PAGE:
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Keena Lucindivine P.

Medrano EDUC 208

November 9, 2012 2SPED1

Curriculum: Programmatic goals or targets for instruction what we teach Planned arrangement of learning experiences designed to elicit changes in childrens behaviour A series of planned, systematic learning experiences organized around a particular rationals or philosophy of education that includes goals and objectives, particular content areas (e.g. cognitive, language, perceptual, etc)

Curriculum Development: It is defined as the process of selecting, organizing, executing, and evaluating learning experiences on the basis of the needs, abilities and interests of the learners and the nature of the society or community.

Kinds of Curriculum: Essentialist school It considers the curriculum as something rigid consisting of discipline subjects. It considers all learners as much as the same and it aims to fit the learner into the existing social order and thereby maintain the status quo. Its major motivation is discipline and considers freedom as an outcome and not means of education. Its approach is authoritative and the teachers role is to assign lessons and recite recitations. It is book-centered and the methods recommended are memory work, mastery of facts and skills, and development of abstract intelligence. It has no interest in social action and life activities. Its measurement of outcomes is standard tests based on subject matter mastery. Progressive school It conceives of the curriculum as something flexible based on areas of interest. It is learner-centered, having in mind that no two persons are alike. Its factor of motivation is individual achievement believing that persons are naturally good. The role of the teacher is to stimulate direct learning process. It uses a life experience approach to fit the student for future social action. Constant revision of aims and experimental techniques of learning and teaching are imperatives in curriculum development in order to create independent thinking, initiative, self-reliance, individuality, self-expression and activity in the learner.

Its measurements of outcome are now devices taking into consideration subject matter and personality values.

Types of Curriculum Operating in School

Recommended Curriculum proposed by scholars and professional organizations. It may come from a national agency like the Department of Education (DepEd), Commission on Higher Education (CHED) Department of Science and Technology (DOST) or professional organization. Written Curriculum this includes documents, course of study or syllabi handed down to the schools, districts, division, department or colleges for implementation. Most of the written curriculums are made by the curriculum experts with the participations of the teachers. Examples of these are the Basic Education Curriculum (BEC). Another example is the written lesson plan of each classroom teacher made up of objectives and planned activities of the teachers. Taught Curriculum the different planned which are put into action in the classroom composed of taught curriculum. These are varied activities that are implemented in order to arrive at the objectives or purpose of the written curriculum. Supported Curriculum this refers to the support curriculum that includesmaterials, resources such as books, computers, audio -visual materials, laboratory equipment, playground, zoos, and other facilities. Assessed Curriculum this refers to a tested or evaluated curriculum. At the end of the teaching episodes, series of evaluation are being done by the teachers to determine the extent of teaching or to tell if the student is having a progress. Assessment tools like the pencil and paper test, authentic instruments like portfolio are being utilized. Learned Curriculum refers to the learning outcomes made by the students. Learning outcomes are indicated by the results of the tests and changes in between which can either be cognitive, affective and psychomotor. Hidden Curriculum this is unintended curriculum which is deliberately planned but may modify behavior or influence learning outcomes. Examples of these are peer influence, school environment, physical condition, teacher-learner interaction, mood of teachers and many other factors make up the hidden curriculum. Curriculum at present: The K to 12 Program covers kindergarten and 12 years of basic education (six years of primary education, four years of Junior High School, and two years of Senior High School) to provide sufficient time for mastery of concepts and skills, develop lifelong learners, and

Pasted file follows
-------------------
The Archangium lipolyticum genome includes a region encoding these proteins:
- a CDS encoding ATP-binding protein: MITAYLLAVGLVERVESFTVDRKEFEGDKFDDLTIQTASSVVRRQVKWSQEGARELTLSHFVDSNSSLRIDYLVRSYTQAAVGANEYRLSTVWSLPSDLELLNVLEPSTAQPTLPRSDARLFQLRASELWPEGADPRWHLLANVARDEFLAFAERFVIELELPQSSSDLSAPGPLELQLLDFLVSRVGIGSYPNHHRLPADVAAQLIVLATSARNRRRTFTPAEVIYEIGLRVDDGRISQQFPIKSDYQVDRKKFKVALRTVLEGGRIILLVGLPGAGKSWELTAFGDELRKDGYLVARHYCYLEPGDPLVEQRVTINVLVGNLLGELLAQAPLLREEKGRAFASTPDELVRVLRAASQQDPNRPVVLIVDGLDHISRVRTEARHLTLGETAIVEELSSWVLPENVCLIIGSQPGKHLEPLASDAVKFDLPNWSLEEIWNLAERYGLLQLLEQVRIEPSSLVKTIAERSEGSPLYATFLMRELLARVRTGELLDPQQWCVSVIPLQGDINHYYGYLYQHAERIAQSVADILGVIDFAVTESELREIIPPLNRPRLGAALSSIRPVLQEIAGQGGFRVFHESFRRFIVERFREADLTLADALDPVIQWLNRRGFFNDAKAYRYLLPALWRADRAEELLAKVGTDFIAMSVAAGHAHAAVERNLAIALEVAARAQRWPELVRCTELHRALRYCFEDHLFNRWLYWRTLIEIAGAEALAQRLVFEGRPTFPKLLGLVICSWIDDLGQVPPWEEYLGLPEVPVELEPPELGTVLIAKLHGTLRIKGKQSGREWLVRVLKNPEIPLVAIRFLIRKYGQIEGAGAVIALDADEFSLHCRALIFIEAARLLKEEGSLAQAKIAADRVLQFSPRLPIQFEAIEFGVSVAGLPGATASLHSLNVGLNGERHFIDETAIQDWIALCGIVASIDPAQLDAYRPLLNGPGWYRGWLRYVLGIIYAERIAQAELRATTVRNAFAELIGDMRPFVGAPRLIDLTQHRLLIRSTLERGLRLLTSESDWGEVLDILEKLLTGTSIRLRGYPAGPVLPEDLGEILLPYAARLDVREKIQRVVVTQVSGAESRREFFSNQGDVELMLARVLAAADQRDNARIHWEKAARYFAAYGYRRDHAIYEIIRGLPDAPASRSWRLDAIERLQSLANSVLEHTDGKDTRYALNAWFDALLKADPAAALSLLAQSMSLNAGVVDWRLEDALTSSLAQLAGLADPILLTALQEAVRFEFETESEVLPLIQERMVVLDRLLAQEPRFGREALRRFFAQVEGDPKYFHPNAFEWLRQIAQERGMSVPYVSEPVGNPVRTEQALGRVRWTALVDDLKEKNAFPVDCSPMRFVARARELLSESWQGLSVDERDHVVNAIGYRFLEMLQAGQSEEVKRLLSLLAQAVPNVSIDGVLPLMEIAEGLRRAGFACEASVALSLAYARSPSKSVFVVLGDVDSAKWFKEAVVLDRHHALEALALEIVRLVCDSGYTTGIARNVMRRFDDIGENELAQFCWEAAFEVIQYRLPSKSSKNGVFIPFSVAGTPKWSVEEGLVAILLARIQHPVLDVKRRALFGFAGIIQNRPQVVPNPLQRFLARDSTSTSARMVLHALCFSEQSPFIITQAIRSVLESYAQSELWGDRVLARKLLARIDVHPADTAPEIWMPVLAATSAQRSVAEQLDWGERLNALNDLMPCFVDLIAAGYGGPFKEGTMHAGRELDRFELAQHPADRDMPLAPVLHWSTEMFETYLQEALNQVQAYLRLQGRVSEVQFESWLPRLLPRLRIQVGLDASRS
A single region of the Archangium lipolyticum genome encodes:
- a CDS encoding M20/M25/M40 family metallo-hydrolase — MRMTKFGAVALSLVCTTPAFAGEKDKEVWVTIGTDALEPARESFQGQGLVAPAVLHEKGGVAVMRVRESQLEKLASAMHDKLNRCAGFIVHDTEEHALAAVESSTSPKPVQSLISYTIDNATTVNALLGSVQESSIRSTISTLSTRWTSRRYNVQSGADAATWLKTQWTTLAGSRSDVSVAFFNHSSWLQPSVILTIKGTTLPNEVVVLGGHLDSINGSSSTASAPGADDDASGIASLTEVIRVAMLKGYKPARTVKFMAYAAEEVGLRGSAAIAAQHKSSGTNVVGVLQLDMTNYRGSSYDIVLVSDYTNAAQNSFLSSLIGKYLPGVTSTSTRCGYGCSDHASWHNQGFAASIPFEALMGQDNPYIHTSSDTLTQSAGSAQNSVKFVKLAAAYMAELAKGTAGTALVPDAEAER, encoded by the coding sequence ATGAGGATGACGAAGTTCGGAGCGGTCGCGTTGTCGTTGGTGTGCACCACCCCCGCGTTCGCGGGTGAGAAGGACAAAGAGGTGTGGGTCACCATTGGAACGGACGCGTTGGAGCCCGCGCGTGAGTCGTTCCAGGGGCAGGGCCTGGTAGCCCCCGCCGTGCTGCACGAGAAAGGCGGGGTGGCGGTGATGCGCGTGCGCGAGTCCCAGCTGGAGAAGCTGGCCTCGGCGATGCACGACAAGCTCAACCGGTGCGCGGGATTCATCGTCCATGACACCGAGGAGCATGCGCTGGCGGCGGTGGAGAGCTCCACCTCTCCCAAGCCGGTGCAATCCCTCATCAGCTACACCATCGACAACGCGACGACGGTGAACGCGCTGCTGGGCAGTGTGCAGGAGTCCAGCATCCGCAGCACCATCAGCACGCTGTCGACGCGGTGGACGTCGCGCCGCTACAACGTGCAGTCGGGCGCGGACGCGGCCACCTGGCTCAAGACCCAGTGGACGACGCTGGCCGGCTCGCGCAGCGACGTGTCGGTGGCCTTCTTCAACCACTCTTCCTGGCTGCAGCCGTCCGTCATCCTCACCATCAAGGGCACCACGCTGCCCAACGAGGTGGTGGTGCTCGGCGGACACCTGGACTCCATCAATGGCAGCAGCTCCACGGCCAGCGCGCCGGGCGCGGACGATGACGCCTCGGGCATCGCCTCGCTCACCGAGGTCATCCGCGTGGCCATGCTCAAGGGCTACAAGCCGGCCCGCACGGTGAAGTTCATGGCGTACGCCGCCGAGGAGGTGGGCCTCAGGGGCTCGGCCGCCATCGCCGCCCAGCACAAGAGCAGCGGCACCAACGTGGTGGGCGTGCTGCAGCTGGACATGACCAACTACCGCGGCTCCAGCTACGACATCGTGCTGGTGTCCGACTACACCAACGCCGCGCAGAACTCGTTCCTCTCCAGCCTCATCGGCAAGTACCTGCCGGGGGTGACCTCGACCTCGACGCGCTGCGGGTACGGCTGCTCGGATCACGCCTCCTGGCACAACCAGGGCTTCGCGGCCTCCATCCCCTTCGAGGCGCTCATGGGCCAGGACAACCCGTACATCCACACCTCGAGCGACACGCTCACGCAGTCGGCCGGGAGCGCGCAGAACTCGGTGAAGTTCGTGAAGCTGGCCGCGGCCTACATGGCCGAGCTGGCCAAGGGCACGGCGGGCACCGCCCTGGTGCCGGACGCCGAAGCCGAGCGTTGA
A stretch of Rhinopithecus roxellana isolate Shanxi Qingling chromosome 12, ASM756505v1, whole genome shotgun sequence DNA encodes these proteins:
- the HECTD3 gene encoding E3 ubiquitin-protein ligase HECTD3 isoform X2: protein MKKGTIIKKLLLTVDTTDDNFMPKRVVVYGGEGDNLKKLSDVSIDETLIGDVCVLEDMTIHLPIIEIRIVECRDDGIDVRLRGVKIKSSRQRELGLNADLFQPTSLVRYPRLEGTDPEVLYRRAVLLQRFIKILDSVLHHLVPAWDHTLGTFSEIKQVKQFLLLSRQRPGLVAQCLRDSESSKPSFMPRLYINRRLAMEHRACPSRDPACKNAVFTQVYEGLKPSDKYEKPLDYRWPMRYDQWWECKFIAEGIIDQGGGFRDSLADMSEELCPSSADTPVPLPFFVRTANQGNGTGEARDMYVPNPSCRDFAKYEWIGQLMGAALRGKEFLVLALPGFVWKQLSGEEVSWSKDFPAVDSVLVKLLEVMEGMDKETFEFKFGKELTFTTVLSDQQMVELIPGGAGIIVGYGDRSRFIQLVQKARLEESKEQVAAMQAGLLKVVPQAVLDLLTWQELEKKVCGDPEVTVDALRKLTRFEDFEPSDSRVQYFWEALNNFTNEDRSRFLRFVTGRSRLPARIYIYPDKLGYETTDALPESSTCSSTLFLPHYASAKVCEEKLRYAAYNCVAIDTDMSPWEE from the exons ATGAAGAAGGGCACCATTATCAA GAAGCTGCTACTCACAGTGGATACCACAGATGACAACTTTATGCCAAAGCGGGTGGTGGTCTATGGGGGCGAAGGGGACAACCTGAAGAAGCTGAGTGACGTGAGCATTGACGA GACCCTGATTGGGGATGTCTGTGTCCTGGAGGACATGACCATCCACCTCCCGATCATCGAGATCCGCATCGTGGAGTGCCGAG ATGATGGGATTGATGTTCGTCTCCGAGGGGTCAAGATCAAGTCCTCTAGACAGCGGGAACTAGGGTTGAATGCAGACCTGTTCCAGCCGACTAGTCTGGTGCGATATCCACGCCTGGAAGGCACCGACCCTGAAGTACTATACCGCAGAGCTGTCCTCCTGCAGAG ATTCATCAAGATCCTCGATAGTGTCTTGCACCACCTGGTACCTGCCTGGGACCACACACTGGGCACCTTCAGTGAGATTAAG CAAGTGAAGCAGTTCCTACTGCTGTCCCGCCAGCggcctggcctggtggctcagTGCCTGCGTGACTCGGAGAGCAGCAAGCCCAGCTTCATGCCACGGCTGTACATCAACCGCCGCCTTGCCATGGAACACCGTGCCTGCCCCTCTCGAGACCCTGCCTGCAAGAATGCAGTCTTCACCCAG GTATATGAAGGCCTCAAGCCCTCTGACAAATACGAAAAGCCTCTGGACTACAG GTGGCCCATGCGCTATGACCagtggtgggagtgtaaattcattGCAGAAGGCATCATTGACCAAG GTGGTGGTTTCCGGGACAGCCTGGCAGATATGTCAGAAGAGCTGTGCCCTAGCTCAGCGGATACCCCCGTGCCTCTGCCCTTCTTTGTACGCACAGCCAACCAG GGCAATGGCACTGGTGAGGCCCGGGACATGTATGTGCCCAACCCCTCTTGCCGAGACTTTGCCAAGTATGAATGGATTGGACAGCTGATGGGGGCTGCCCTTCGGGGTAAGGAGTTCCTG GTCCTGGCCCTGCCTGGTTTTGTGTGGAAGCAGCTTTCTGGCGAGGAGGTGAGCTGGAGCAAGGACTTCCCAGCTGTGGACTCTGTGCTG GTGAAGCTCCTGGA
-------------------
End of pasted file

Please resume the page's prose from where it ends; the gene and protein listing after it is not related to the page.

prepare graduates for tertiary education, middle-level skills development, employment and entrepreneurship. Restructured Curriculum: The 2002 Curriculum for formal basic education aims at raising the quality of the Filipino lea rnersand graduates and empowering them for lifelong learning, which requires the attainment of functional literacy. To decongest the curriculum and make it easier for teachers and learners to contextualize it, t heDepEd has restructured the curriculum into five (5) learning areas, namely, Filipino, English, Science, Mathematics, and Makabayan with stronger integration of competencies within and across these learning areas. The restructured curriculum makes use of innovative, interdisciplinary, and integrative modes of instructional delivery, whenever these modes are possible and appropriate. The ideal teaching-learning process is interactive, and thus the curriculum has been restructured to promote more reciprocal interaction between students and teachers, between students themselves (collaborative learning), between students and instructional materials, between students and multi-media sources, and between teachers of different disciplines. Values development is integral to all the learning areas from the Elementary to the Secondary levels.